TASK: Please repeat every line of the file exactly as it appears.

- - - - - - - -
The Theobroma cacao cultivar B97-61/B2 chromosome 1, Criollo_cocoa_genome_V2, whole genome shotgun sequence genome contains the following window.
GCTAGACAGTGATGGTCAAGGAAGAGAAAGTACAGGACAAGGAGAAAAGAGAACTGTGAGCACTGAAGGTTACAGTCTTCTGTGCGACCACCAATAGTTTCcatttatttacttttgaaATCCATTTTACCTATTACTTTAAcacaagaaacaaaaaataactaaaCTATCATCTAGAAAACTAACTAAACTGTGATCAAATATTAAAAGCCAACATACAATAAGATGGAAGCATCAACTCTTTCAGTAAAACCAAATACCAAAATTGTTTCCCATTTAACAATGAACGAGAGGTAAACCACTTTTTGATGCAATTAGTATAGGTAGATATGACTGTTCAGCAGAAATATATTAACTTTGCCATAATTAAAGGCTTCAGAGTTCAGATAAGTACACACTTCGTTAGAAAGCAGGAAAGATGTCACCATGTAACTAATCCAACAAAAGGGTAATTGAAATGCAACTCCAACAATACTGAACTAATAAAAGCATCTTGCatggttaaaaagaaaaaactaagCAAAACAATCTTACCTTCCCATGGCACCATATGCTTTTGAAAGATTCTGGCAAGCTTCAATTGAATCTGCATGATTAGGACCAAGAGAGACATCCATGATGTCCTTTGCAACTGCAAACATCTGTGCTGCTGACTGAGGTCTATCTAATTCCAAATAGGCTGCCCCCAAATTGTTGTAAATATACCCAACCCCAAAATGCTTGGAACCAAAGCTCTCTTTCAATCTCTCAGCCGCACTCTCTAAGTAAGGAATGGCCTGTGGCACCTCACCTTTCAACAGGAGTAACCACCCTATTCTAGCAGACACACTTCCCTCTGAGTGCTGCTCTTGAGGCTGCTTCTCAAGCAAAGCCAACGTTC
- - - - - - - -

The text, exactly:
The Theobroma cacao cultivar B97-61/B2 chromosome 1, Criollo_cocoa_genome_V2, whole genome shotgun sequence genome contains the following window.
GCTAGACAGTGATGGTCAAGGAAGAGAAAGTACAGGACAAGGAGAAAAGAGAACTGTGAGCACTGAAGGTTACAGTCTTCTGTGCGACCACCAATAGTTTCcatttatttacttttgaaATCCATTTTACCTATTACTTTAAcacaagaaacaaaaaataactaaaCTATCATCTAGAAAACTAACTAAACTGTGATCAAATATTAAAAGCCAACATACAATAAGATGGAAGCATCAACTCTTTCAGTAAAACCAAATACCAAAATTGTTTCCCATTTAACAATGAACGAGAGGTAAACCACTTTTTGATGCAATTAGTATAGGTAGATATGACTGTTCAGCAGAAATATATTAACTTTGCCATAATTAAAGGCTTCAGAGTTCAGATAAGTACACACTTCGTTAGAAAGCAGGAAAGATGTCACCATGTAACTAATCCAACAAAAGGGTAATTGAAATGCAACTCCAACAATACTGAACTAATAAAAGCATCTTGCatggttaaaaagaaaaaactaagCAAAACAATCTTACCTTCCCATGGCACCATATGCTTTTGAAAGATTCTGGCAAGCTTCAATTGAATCTGCATGATTAGGACCAAGAGAGACATCCATGATGTCCTTTGCAACTGCAAACATCTGTGCTGCTGACTGAGGTCTATCTAATTCCAAATAGGCTGCCCCCAAATTGTTGTAAATATACCCAACCCCAAAATGCTTGGAACCAAAGCTCTCTTTCAATCTCTCAGCCGCACTCTCTAAGTAAGGAATGGCCTGTGGCACCTCACCTTTCAACAGGAGTAACCACCCTATTCTAGCAGACACACTTCCCTCTGAGTGCTGCTCTTGAGGCTGCTTCTCAAGCAAAGCCAACGTTC